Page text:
October 2011 Archives

Styling Blogs for Accessibility

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The content generated by the Blogs at Penn State is generally accessible, but you can adjust the CSS of your blog to enhance accessibility.

Where to adjust CSS

The CSS of any blog can be adjusted in the Templates.

  1. Log in your blog at http://blogs.psu.edu.
  2. Under the Design menus, select Templates.
  3. Click the link for Stylesheet - Main corresponding to "styles.css".
  4. The page will typically include "@import" statements. You can add additional specifications beneath these statements.
  5. Click Save & Publish when you have added additional statements.

CSS for Header Tags

If you develop portfolio pages or long blog entries, you may want to include subheaders. Although the HTML Editor does allow you to increase sizes, it is not really "standards compliant."

If you are interested in generating properly nested headers, you should know that the blog title is an H1 and the title of each entry or blog page is an H2. So I've been using H3 and H4 for sub-headers within an entry. Unfortunately the CSS files for most themes do not display distinct H3/H4 at all.

/* Additional Classes Outside Theme */
.asset-body h3
{font-weight: bold;
font-size: 1.3 em}

.asset-body h4
{font-weight: bold;}

Condensing Accessibility Information for Faculty

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An issue I and others have been working on is figuring out how to explain accessibility. What is it? What do instructors have to do? Can it be under 15 min? No problem...

The Obvious Challenges

Obviously this is a challenge for several reasons. One is that most existing material is targeted for Webmasters. This is somewhat helpful for the instructors who have brushed up on their HTML, but not so great for those who primarily work with Word, PowerPoint (or maybe GoogleDocs and Blogs).

The other vexing problem is that accessibility implementation looks different on every tool. We can say "Use semantic headings", but in HTML that means use H1, H2, H3, while in Word and ANGEL, it means use Heading 1, Heading 2 Styles.

Same Questions, Different Paths

What I finally did realize was that though the tools were different, the issues are the same. So, the trick to figuring accessibility for any new tool is to answer a core set of questions, such as the one below.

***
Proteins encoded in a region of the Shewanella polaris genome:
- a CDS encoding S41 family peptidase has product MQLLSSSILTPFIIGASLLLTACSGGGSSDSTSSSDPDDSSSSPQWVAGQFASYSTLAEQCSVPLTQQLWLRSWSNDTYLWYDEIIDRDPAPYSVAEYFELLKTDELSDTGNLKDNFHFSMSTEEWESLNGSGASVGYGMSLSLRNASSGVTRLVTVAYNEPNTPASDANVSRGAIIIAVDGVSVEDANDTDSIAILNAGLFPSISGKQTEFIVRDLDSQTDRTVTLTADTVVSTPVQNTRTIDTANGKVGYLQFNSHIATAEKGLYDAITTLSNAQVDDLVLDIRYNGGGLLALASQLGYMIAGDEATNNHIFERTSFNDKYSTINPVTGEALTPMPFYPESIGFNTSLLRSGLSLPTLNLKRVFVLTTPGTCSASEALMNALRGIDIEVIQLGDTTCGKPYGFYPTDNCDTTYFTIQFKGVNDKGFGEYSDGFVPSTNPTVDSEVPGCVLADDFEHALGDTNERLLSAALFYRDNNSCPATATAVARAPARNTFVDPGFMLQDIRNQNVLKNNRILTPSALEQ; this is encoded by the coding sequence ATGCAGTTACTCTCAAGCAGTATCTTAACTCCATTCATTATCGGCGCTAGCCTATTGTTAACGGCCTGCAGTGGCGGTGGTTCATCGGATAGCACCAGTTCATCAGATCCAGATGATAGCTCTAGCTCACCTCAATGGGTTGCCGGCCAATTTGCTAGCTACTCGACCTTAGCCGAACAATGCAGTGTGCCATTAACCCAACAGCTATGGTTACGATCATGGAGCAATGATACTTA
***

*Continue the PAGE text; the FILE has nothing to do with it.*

Accessibility Questions to Answer

Accessibility implementation techniques vary from tool to tool, but they all revolve around these basic questions.

  1. Is the software usable to someone on a screen reader by default?
  2. If I include an image or animation, can I add an “ALT tag” or otherwise describe the image?
  3. Are key landmarks (section headers, table rows, form fields) labeled for screenreaders?
  4. If I include a video, is it captioned? Can it be captioned in this platform?
  5. If I include an audio file, is there a text transcription?
  6. Is the default text legible in terms of color/brightness contrast, font and size?
  7. If I can change the fonts/colors, is the result legible?
  8. If I include a link, does the link tell you exactly where it's going?
    Hint: Here “is not a clear destination.
  9. Is the product interface simple enough to be understood by all users?
  10. Do I have a Plan B in place for a student who may need accommodation on a complex technology?

This is accessibility boiled down to a few simple questions (which is the underlying principle of WCAG 2.0). What instructors and webmasters have to follow up with are the implementation techniques for each tool, and that is where the research complexity comes in.

For instructors though, these questions and links to some key tools may provide a route to quick answers.